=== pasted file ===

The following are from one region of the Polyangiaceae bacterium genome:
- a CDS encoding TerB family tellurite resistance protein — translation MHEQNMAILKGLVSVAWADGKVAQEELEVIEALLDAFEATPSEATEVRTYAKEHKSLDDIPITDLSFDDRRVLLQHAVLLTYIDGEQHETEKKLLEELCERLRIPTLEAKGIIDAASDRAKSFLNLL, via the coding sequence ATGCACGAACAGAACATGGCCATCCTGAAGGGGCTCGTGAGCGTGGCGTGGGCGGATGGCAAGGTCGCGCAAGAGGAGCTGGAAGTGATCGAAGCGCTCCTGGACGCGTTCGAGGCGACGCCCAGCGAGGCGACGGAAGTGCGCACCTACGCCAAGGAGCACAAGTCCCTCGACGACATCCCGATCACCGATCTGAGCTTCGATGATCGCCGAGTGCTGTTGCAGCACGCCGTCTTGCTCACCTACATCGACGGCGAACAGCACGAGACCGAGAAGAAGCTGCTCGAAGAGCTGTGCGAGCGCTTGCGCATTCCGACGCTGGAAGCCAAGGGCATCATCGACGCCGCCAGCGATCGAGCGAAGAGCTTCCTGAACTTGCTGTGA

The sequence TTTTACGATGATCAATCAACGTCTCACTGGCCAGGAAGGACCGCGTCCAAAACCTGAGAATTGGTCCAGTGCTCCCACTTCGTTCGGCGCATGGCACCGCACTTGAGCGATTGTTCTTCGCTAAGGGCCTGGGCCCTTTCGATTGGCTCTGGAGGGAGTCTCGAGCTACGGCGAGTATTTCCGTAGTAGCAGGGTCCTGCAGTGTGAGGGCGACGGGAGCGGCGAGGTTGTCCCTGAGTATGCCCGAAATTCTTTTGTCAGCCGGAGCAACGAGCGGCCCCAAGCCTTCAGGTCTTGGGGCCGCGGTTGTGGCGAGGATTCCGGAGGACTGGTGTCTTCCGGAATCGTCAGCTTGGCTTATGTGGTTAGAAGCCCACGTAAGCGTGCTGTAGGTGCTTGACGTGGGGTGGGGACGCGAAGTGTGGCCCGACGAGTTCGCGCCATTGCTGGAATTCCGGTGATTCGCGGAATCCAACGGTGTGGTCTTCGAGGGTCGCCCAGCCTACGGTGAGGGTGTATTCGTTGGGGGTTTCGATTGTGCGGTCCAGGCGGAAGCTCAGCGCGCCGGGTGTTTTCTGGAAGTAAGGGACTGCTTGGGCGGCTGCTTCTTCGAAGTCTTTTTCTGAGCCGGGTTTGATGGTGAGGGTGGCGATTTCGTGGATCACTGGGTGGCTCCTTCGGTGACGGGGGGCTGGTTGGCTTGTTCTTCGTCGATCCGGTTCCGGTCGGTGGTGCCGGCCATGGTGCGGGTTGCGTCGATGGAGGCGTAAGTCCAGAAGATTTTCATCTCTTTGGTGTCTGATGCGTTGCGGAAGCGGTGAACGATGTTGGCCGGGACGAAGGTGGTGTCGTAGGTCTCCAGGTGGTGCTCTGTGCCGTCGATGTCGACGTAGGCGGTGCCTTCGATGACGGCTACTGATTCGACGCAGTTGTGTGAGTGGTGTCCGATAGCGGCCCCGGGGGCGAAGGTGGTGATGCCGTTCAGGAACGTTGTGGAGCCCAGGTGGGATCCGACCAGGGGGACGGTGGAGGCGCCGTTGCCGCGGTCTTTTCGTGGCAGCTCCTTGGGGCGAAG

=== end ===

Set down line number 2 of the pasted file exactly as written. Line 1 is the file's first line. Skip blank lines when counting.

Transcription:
- a CDS encoding TerB family tellurite resistance protein — translation MHEQNMAILKGLVSVAWADGKVAQEELEVIEALLDAFEATPSEATEVRTYAKEHKSLDDIPITDLSFDDRRVLLQHAVLLTYIDGEQHETEKKLLEELCERLRIPTLEAKGIIDAASDRAKSFLNLL, via the coding sequence ATGCACGAACAGAACATGGCCATCCTGAAGGGGCTCGTGAGCGTGGCGTGGGCGGATGGCAAGGTCGCGCAAGAGGAGCTGGAAGTGATCGAAGCGCTCCTGGACGCGTTCGAGGCGACGCCCAGCGAGGCGACGGAAGTGCGCACCTACGCCAAGGAGCACAAGTCCCTCGACGACATCCCGATCACCGATCTGAGCTTCGATGATCGCCGAGTGCTGTTGCAGCACGCCGTCTTGCTCACCTACATCGACGGCGAACAGCACGAGACCGAGAAGAAGCTGCTCGAAGAGCTGTGCGAGCGCTTGCGCATTCCGACGCTGGAAGCCAAGGGCATCATCGACGCCGCCAGCGATCGAGCGAAGAGCTTCCTGAACTTGCTGTGA